“In a society aesthetically governed by a white paradigm…the lightness or whiteness of the skin…persists as a symbolic mark of imaginary superiority.” – Muniz Sodré
In various other articles, we have highlighted the exclusion of Afro-Brazilians along with the overwhelming representation of white Brazilians in the mainstream media. We have also run a series of articles about interracial relationships which featured a roundtable discussion on the topic of black Brazilian men having a preference for white women, specifically blonds.
In the same vein, this current post really speaks for itself. In articles from October 24, 2011 and January 31, 2012, there were two online articles that highlighted the beauty of white women in Brazil’s TV media. One article was entitled “Loiras da TV: as apresentadoras platinadas que fazem sucesso (TV’s blondes: the successful platinum colored hosts)” and the other “As dez apresentadoras de TV mais bonitas do Brasil (The ten most beautiful TV hosts)”. By its title, the first article is blatant in its promotion of blond beauty. In the second article, one has to look at the photos to note that none of the women regarded as the “most beautiful” of TV hosts are Afro-Brazilian. (Note: The photos in this article from Sabrina Sato to Xuxa are the 30 photos of the women presented in the two articles)
What would explain the invisibility of any women of color on this list? One reason, or one might say, excuse, would be the relative lack of black TV hosts and journalists. Research shows that 86% of television hosts and 93% of journalists on Brazilian television programs are white. Which leads to the question of why there are so few Afro-Brazilians studying in the field of communications in universities and the further discussion of the battle over affirmative action policies to give more black Brazilians access to a college education. In regards to the other article, it’s obvious why there are no Afro-Brazilians on the list of “TV’s blonds”. But over the years, Brazil’s media hasn’t hidden the fact that it prefers blonds, a gross misrepresentation of the country’s population in which more than half of nearly 200 million citizens proclaim themselves non-white and where even the vast majority of white women do not have natural blond hair. Perhaps analyzing Brazil’s modeling industry where Afro-Brazilian women are also vastly under-represented can provide a few clues.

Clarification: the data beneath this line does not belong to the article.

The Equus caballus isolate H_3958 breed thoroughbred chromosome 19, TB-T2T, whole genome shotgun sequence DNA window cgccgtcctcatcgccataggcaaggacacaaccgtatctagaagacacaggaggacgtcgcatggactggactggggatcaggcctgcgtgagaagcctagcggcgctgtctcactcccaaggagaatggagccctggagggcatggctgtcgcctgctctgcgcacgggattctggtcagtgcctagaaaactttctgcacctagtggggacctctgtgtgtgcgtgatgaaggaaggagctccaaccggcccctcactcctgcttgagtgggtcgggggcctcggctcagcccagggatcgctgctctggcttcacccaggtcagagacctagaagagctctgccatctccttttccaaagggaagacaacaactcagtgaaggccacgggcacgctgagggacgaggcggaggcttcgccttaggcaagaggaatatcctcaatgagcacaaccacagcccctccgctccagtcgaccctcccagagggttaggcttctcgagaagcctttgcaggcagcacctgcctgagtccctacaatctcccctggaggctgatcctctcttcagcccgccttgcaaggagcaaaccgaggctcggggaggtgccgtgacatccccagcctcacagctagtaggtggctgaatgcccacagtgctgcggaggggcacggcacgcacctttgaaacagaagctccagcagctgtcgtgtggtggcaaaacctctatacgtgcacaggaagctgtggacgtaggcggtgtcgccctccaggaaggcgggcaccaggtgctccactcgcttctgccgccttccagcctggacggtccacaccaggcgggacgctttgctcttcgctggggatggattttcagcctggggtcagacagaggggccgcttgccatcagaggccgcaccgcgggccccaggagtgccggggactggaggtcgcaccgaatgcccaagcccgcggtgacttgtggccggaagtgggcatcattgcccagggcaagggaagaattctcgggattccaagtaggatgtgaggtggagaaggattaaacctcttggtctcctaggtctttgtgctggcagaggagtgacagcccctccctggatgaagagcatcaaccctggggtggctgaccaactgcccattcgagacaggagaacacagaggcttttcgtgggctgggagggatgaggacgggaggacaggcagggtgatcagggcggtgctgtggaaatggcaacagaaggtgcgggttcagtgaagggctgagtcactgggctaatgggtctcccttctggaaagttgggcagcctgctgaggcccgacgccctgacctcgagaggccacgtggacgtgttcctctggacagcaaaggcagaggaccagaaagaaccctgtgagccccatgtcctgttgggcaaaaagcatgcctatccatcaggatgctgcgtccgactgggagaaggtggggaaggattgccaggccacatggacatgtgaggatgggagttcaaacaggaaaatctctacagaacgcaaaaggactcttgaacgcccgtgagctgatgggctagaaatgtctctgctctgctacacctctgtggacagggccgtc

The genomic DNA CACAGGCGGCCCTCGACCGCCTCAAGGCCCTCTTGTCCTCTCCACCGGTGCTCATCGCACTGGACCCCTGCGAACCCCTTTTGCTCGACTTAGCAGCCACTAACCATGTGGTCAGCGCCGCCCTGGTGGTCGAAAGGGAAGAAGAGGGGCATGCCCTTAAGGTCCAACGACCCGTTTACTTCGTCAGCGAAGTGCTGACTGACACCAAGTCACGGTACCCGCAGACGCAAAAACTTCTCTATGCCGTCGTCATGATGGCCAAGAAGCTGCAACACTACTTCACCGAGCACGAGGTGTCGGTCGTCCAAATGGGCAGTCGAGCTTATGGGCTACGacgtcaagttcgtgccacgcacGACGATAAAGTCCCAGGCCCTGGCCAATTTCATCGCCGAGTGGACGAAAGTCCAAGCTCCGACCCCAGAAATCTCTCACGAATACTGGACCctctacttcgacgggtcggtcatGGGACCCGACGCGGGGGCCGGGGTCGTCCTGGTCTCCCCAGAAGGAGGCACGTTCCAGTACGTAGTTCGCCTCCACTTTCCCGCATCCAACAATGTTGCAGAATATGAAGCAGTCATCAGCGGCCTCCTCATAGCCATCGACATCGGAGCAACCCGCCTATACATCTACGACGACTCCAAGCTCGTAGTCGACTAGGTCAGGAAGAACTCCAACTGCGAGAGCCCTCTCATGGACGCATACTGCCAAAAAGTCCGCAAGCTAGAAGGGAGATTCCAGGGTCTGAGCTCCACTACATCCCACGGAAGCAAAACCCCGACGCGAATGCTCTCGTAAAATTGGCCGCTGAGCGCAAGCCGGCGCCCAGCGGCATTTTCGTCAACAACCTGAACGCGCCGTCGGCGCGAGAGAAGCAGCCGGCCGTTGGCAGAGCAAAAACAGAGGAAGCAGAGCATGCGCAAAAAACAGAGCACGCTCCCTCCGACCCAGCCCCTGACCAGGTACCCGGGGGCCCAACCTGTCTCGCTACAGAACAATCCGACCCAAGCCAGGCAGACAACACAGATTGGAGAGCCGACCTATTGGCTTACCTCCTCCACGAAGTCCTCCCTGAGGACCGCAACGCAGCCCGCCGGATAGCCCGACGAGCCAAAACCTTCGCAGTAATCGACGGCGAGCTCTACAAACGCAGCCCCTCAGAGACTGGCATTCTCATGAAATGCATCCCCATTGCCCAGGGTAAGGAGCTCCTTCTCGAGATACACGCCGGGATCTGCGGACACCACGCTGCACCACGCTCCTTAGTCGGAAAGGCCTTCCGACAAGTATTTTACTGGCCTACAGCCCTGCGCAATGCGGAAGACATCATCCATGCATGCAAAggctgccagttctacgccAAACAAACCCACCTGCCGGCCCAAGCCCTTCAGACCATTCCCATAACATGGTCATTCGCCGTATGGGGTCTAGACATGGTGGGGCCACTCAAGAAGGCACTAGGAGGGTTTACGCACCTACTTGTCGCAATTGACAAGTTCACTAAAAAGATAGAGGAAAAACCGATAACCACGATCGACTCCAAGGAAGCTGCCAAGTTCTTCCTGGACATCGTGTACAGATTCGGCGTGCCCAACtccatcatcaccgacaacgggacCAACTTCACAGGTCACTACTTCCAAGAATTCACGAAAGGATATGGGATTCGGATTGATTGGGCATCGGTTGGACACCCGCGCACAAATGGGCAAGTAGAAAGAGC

According to João Pina in his article, “On the Hunt for the Next Gisele“, “More than half of Brazil’s models are found among the tiny farms of Rio Grande do Sul, a state that has only one-twentieth of the nation’s population and was colonized predominantly by Germans and Italians.” Today, 81.4% of the population of Rio Grande do Sul defines itself as white. Part of Brazil’s standard of beauty owes itself to one of the state’s most famous citizens.
Correa and Santos citing Erika Palomino reveal that, “the standard of beauty of the Brazilian woman from fashion to the media is represented through the image of Gisele Bündchen, that conquered the world. Thin, with her princess features, full breasts and narrow hips, Gisele revolutionized the aesthetic standard in fashion and outside of it.” (1)
Although the domination of blondes and white women in general is blatantly obvious in the 21st century, the alarms of the coming of this European aesthetic were sounded decades ago. In 1987, anthropologist/historian Gilberto Freyre, whose works are widely credited with spreading the Brazilian myth of “racial democracy” criticized the new standard that he noted. For Freyre, the morena type embodied by actress Sônia Braga was Brazil’s national beauty preference. Braga was short, slightly brownish skin, long, dark hair with a slight kink to it, big butt and small breasts. One could also see in Braga a racial mixture that wasn’t purely European, the Brazilian mestiça (mixed-race woman) that one could argue is embodied in actress Juliana Paes today (photos of Braga and Paes further below).